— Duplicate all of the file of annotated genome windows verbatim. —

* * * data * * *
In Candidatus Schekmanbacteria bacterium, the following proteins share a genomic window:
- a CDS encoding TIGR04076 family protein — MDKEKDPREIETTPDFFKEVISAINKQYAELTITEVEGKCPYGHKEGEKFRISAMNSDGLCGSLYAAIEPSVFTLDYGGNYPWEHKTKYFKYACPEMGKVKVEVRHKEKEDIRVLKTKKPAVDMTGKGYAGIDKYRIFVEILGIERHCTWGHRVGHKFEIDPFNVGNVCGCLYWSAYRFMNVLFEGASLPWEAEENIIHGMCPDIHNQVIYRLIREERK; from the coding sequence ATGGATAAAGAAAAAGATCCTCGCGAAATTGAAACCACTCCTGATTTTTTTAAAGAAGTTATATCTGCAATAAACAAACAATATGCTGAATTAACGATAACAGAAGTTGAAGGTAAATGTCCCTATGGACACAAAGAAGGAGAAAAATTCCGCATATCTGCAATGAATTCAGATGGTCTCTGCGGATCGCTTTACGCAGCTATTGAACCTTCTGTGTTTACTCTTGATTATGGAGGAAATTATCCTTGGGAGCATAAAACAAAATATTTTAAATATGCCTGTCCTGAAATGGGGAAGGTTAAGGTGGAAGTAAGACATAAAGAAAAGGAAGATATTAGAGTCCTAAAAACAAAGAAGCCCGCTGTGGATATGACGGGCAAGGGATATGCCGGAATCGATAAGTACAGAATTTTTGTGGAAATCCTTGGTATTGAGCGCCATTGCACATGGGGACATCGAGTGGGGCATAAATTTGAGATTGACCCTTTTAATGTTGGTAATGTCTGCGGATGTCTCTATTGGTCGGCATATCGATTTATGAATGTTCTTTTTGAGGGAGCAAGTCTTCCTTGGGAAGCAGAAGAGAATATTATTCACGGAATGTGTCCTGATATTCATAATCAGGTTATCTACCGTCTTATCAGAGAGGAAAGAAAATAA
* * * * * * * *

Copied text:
In Candidatus Schekmanbacteria bacterium, the following proteins share a genomic window:
- a CDS encoding TIGR04076 family protein — MDKEKDPREIETTPDFFKEVISAINKQYAELTITEVEGKCPYGHKEGEKFRISAMNSDGLCGSLYAAIEPSVFTLDYGGNYPWEHKTKYFKYACPEMGKVKVEVRHKEKEDIRVLKTKKPAVDMTGKGYAGIDKYRIFVEILGIERHCTWGHRVGHKFEIDPFNVGNVCGCLYWSAYRFMNVLFEGASLPWEAEENIIHGMCPDIHNQVIYRLIREERK; from the coding sequence ATGGATAAAGAAAAAGATCCTCGCGAAATTGAAACCACTCCTGATTTTTTTAAAGAAGTTATATCTGCAATAAACAAACAATATGCTGAATTAACGATAACAGAAGTTGAAGGTAAATGTCCCTATGGACACAAAGAAGGAGAAAAATTCCGCATATCTGCAATGAATTCAGATGGTCTCTGCGGATCGCTTTACGCAGCTATTGAACCTTCTGTGTTTACTCTTGATTATGGAGGAAATTATCCTTGGGAGCATAAAACAAAATATTTTAAATATGCCTGTCCTGAAATGGGGAAGGTTAAGGTGGAAGTAAGACATAAAGAAAAGGAAGATATTAGAGTCCTAAAAACAAAGAAGCCCGCTGTGGATATGACGGGCAAGGGATATGCCGGAATCGATAAGTACAGAATTTTTGTGGAAATCCTTGGTATTGAGCGCCATTGCACATGGGGACATCGAGTGGGGCATAAATTTGAGATTGACCCTTTTAATGTTGGTAATGTCTGCGGATGTCTCTATTGGTCGGCATATCGATTTATGAATGTTCTTTTTGAGGGAGCAAGTCTTCCTTGGGAAGCAGAAGAGAATATTATTCACGGAATGTGTCCTGATATTCATAATCAGGTTATCTACCGTCTTATCAGAGAGGAAAGAAAATAA